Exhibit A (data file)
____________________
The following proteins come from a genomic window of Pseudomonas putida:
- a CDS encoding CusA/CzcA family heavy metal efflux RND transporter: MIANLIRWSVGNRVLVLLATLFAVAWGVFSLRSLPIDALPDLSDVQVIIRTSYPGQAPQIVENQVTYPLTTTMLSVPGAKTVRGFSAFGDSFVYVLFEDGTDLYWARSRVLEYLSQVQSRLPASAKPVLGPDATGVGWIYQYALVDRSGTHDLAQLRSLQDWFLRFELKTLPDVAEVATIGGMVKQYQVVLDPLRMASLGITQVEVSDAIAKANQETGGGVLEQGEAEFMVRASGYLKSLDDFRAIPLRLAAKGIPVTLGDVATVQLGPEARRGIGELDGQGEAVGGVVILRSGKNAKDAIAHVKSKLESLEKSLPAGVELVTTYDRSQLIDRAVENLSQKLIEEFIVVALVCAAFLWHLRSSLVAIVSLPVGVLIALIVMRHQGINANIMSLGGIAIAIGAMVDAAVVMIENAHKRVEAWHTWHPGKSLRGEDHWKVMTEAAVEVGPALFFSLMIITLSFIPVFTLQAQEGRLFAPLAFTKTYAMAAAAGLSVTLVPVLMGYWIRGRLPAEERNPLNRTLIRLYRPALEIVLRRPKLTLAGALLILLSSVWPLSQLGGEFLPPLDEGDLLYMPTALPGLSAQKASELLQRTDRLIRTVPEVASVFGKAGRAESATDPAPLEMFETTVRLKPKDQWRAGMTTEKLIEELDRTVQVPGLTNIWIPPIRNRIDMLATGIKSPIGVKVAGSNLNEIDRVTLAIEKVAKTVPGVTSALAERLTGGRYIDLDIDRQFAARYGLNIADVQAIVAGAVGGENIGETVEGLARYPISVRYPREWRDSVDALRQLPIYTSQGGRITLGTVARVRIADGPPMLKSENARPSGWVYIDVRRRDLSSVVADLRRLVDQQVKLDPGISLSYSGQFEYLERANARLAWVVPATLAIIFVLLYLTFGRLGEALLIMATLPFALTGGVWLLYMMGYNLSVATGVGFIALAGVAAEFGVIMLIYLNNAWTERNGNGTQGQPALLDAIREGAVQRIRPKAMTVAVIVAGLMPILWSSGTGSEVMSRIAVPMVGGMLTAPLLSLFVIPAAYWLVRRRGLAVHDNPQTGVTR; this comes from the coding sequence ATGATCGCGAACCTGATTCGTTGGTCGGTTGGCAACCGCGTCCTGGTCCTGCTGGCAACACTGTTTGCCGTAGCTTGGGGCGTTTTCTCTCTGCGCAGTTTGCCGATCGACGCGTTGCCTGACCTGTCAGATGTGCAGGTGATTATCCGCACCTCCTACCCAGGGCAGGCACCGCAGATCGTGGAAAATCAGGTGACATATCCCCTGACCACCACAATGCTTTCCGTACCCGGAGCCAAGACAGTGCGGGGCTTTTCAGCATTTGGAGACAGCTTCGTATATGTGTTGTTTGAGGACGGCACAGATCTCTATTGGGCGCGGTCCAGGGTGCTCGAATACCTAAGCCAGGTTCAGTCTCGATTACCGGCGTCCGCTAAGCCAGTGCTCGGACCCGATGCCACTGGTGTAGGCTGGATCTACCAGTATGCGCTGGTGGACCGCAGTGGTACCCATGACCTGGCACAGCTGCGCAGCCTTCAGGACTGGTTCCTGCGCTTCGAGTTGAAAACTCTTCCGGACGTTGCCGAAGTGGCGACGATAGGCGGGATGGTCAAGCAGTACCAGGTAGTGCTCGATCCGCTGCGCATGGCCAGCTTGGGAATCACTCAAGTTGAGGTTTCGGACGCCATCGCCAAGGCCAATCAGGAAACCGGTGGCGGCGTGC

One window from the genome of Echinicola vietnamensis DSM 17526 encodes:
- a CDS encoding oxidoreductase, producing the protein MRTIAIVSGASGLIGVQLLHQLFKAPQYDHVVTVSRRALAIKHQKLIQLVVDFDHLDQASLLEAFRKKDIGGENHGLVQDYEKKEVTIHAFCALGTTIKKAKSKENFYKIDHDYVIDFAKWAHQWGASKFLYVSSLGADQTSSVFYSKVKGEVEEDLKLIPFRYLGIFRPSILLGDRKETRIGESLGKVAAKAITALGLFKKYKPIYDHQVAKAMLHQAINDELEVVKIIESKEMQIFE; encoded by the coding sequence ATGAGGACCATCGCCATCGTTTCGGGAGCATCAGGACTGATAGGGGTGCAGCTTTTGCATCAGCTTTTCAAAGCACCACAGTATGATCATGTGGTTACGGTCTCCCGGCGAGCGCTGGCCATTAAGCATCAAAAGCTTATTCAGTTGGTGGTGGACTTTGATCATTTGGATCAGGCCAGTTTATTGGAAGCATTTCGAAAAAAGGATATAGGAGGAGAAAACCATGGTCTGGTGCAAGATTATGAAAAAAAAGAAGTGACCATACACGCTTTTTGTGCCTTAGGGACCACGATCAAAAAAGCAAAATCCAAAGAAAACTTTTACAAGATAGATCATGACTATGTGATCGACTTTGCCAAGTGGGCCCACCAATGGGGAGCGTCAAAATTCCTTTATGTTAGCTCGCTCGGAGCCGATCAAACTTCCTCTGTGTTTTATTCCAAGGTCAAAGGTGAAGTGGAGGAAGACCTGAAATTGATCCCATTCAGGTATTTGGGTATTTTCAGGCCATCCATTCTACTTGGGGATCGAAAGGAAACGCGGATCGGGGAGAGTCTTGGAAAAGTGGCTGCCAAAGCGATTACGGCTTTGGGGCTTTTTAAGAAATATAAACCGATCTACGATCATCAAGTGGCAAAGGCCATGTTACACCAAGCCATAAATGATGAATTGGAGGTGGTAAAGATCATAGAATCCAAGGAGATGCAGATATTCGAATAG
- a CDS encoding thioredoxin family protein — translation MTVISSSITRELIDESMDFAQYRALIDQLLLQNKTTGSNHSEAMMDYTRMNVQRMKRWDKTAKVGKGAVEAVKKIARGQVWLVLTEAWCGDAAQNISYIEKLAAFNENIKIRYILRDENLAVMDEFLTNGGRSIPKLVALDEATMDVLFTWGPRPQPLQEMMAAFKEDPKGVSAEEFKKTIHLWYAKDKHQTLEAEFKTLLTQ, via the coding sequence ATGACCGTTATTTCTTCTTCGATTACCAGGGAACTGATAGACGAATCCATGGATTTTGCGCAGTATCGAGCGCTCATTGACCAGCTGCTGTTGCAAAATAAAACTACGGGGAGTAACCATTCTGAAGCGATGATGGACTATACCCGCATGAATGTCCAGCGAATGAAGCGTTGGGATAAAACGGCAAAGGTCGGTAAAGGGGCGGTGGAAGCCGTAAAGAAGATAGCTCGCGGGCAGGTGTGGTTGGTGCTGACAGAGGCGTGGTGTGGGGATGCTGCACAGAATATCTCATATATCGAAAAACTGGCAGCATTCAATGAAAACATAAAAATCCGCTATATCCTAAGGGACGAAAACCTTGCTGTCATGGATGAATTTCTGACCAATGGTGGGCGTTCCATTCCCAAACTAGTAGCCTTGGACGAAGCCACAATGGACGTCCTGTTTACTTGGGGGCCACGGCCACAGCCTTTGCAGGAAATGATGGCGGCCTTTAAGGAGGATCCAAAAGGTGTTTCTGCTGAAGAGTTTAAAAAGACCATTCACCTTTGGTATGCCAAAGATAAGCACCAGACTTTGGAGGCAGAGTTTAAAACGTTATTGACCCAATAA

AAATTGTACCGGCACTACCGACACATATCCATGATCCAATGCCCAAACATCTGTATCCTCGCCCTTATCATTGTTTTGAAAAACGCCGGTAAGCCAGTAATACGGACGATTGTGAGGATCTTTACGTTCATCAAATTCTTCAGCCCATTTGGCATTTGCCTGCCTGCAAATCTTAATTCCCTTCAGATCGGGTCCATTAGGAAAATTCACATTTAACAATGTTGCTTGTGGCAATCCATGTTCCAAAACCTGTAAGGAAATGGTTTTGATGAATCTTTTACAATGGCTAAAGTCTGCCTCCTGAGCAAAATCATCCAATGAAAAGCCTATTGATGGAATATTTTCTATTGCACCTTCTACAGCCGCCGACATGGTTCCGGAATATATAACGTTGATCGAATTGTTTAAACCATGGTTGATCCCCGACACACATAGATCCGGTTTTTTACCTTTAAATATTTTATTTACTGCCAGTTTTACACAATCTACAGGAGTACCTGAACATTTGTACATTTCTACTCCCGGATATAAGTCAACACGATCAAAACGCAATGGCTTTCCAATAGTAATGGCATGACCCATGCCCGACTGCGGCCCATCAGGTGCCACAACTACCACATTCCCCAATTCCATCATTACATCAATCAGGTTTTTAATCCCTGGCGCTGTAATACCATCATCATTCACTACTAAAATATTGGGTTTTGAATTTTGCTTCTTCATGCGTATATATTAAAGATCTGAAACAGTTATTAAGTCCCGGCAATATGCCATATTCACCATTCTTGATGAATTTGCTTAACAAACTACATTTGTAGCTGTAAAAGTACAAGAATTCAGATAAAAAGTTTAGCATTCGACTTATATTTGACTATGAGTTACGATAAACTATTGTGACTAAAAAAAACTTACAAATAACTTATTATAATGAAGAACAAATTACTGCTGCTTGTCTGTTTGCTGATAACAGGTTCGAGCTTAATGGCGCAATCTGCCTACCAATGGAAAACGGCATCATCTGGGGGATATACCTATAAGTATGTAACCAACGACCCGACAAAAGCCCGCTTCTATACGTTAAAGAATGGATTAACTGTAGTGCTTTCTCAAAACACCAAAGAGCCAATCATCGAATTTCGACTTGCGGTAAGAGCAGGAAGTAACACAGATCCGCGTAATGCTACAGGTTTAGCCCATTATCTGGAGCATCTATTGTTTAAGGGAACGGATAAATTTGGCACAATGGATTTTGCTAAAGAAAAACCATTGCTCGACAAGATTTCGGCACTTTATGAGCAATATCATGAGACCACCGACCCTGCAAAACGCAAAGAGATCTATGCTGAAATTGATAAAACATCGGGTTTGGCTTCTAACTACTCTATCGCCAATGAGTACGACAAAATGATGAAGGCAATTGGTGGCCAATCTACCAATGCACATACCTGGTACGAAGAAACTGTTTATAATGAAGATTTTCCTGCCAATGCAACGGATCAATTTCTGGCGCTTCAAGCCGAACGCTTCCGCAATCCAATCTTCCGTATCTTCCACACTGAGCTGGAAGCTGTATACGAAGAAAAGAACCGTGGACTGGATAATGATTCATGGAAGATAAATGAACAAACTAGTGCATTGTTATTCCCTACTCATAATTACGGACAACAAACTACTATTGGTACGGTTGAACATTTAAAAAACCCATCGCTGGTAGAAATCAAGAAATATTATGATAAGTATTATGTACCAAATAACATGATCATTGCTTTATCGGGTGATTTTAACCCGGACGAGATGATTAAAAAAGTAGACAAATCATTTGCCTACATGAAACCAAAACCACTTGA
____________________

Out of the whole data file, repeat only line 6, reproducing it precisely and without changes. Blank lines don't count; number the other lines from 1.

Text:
AAATTGTACCGGCACTACCGACACATATCCATGATCCAATGCCCAAACATCTGTATCCTCGCCCTTATCATTGTTTTGAAAAACGCCGGTAAGCCAGTAATACGGACGATTGTGAGGATCTTTACGTTCATCAAATTCTTCAGCCCATTTGGCATTTGCCTGCCTGCAAATCTTAATTCCCTTCAGATCGGGTCCATTAGGAAAATTCACATTTAACAATGTTGCTTGTGGCAATCCATGTTCCAAAACCTGTAAGGAAATGGTTTTGATGAATCTTTTACAATGGCTAAAGTCTGCCTCCTGAGCAAAATCATCCAATGAAAAGCCTATTGATGGAATATTTTCTATTGCACCTTCTACAGCCGCCGACATGGTTCCGGAATATATAACGTTGATCGAATTGTTTAAACCATGGTTGATCCCCGACACACATAGATCCGGTTTTTTACCTTTAAATATTTTATTTACTGCCAGTTTTACACAATCTACAGGAGTACCTGAACATTTGTACATTTCTACTCCCGGATATAAGTCAACACGATCAAAACGCAATGGCTTTCCAATAGTAATGGCATGACCCATGCCCGACTGCGGCCCATCAGGTGCCACAACTACCACATTCCCCAATTCCATCATTACATCAATCAGGTTTTTAATCCCTGGCGCTGTAATACCATCATCATTCACTACTAAAATATTGGGTTTTGAATTTTGCTTCTTCATGCGTATATATTAAAGATCTGAAACAGTTATTAAGTCCCGGCAATATGCCATATTCACCATTCTTGATGAATTTGCTTAACAAACTACATTTGTAGCTGTAAAAGTACAAGAATTCAGATAAAAAGTTTAGCATTCGACTTATATTTGACTATGAGTTACGATAAACTATTGTGACTAAAAAAAACTTACAAATAACTTATTATAATGAAGAACAAATTACTGCTGCTTGTCTGTTTGCTGATAACAGGTTCGAGCTTAATGGCGCAATCTGCCTACCAATGGAAAACGGCATCATCTGGGGGATATACCTATAAGTATGTAACCAACGACCCGACAAAAGCCCGCTTCTATACGTTAAAGAATGGATTAACTGTAGTGCTTTCTCAAAACACCAAAGAGCCAATCATCGAATTTCGACTTGCGGTAAGAGCAGGAAGTAACACAGATCCGCGTAATGCTACAGGTTTAGCCCATTATCTGGAGCATCTATTGTTTAAGGGAACGGATAAATTTGGCACAATGGATTTTGCTAAAGAAAAACCATTGCTCGACAAGATTTCGGCACTTTATGAGCAATATCATGAGACCACCGACCCTGCAAAACGCAAAGAGATCTATGCTGAAATTGATAAAACATCGGGTTTGGCTTCTAACTACTCTATCGCCAATGAGTACGACAAAATGATGAAGGCAATTGGTGGCCAATCTACCAATGCACATACCTGGTACGAAGAAACTGTTTATAATGAAGATTTTCCTGCCAATGCAACGGATCAATTTCTGGCGCTTCAAGCCGAACGCTTCCGCAATCCAATCTTCCGTATCTTCCACACTGAGCTGGAAGCTGTATACGAAGAAAAGAACCGTGGACTGGATAATGATTCATGGAAGATAAATGAACAAACTAGTGCATTGTTATTCCCTACTCATAATTACGGACAACAAACTACTATTGGTACGGTTGAACATTTAAAAAACCCATCGCTGGTAGAAATCAAGAAATATTATGATAAGTATTATGTACCAAATAACATGATCATTGCTTTATCGGGTGATTTTAACCCGGACGAGATGATTAAAAAAGTAGACAAATCATTTGCCTACATGAAACCAAAACCACTTGA